"Sticks and stones may break my bones, but words will never hurt me."
Remember that one? It was a fun little ditty we would spout on the playground when a classmate called us "four eyes", "dunder head", or "cry baby". A juvenile coping mechanism, for sure, but one I thought I could leave behind when the days of recess so thoughtlessly left me behind.
Boy was I wrong.
I never expected that Grandma, a woman I loved and respected so much, would become the target of my schoolyard chant. After all, she was the one who taught me that quippy backlash to fend off the mean kids. She was there to tell me how wonderful I was, how beautiful I looked, and that if anyone couldn't see that, they were plumb blind.
Then something changed. First it was gradual—Grandma would make the occasional comment about an outfit I was wearing—wondering if that was the "new style these days". But over the years, her words became more hurtful.
It seemed that my once fail-proof defense (while only muttered under my breath or said like a mantra in my head) was useless against her sharp stings. I had to find a new way to shield myself.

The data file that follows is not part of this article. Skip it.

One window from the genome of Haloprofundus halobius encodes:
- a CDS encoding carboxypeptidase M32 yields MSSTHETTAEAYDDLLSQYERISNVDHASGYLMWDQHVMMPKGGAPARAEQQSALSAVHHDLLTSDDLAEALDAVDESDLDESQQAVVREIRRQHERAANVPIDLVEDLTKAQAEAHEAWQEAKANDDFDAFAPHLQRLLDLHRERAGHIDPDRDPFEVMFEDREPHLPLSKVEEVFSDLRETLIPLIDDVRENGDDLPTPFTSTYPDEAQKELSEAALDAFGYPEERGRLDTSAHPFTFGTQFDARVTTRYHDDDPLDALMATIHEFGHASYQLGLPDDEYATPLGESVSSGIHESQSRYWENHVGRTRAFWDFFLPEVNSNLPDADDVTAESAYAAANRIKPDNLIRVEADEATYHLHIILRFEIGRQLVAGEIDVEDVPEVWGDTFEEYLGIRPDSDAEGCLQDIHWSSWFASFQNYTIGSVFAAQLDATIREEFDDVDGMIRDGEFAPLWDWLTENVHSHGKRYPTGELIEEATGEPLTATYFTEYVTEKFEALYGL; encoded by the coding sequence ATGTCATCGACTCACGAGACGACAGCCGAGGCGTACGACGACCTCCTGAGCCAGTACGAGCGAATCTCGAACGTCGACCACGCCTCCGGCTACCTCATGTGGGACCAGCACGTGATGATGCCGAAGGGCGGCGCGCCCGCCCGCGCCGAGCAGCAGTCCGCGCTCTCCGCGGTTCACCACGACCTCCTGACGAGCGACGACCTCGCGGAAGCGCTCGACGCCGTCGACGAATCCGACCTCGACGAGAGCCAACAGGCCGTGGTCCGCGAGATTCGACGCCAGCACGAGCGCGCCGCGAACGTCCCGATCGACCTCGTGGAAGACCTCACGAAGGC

I stopped smiling at the digs—all the while hiding my hurt, and I started responding.
When she said, "You really fill out those pants, don't you," I was quick to respond. "I decided there are too many skinny people, so I'm going for voluptuous."
"Why is your hair so short? Your husband can't possibly like it that way," she quipped. "I guess it's a good thing we go to different stylists then, huh?"
Thankfully, Grandma's comments were just part of the onset of mild dementia. I know many people are caregivers for elderly loved ones who are difficult, abusive, or downright mean. This type of behavior can't be laughed off or wiped away with a schoolyard chant, so we have some tips to help.
Ultimately, your health, both mental and physical, has to be a priority. If you have a caustic relationship with the loved one you care for, you need to find ways to cope and possibly even change that relationship. Constant negativity—whether it's your loved one's remarks or your own internal dialogue—will do nothing more than result in you being burnt out.
Do you care for a difficult loved one? How have you made it better?
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